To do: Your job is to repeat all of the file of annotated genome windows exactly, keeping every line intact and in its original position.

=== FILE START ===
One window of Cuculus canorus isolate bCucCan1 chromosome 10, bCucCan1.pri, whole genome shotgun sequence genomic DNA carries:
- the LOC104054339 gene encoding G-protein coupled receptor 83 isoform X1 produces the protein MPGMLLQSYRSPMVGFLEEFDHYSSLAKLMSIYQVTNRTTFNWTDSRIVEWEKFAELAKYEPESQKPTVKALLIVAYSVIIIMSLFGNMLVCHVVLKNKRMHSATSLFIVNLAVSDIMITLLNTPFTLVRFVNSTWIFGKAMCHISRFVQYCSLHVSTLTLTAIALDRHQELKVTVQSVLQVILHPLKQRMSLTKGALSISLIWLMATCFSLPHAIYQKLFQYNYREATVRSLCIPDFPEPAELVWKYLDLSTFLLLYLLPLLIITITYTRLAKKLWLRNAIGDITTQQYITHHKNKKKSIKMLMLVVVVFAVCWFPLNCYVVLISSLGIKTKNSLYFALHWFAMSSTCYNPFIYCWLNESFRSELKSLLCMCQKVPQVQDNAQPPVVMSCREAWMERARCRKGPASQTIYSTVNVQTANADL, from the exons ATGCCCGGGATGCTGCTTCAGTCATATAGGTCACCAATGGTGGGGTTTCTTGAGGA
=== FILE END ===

One window of Cuculus canorus isolate bCucCan1 chromosome 10, bCucCan1.pri, whole genome shotgun sequence genomic DNA carries:
- the LOC104054339 gene encoding G-protein coupled receptor 83 isoform X1 produces the protein MPGMLLQSYRSPMVGFLEEFDHYSSLAKLMSIYQVTNRTTFNWTDSRIVEWEKFAELAKYEPESQKPTVKALLIVAYSVIIIMSLFGNMLVCHVVLKNKRMHSATSLFIVNLAVSDIMITLLNTPFTLVRFVNSTWIFGKAMCHISRFVQYCSLHVSTLTLTAIALDRHQELKVTVQSVLQVILHPLKQRMSLTKGALSISLIWLMATCFSLPHAIYQKLFQYNYREATVRSLCIPDFPEPAELVWKYLDLSTFLLLYLLPLLIITITYTRLAKKLWLRNAIGDITTQQYITHHKNKKKSIKMLMLVVVVFAVCWFPLNCYVVLISSLGIKTKNSLYFALHWFAMSSTCYNPFIYCWLNESFRSELKSLLCMCQKVPQVQDNAQPPVVMSCREAWMERARCRKGPASQTIYSTVNVQTANADL, from the exons ATGCCCGGGATGCTGCTTCAGTCATATAGGTCACCAATGGTGGGGTTTCTTGAGGA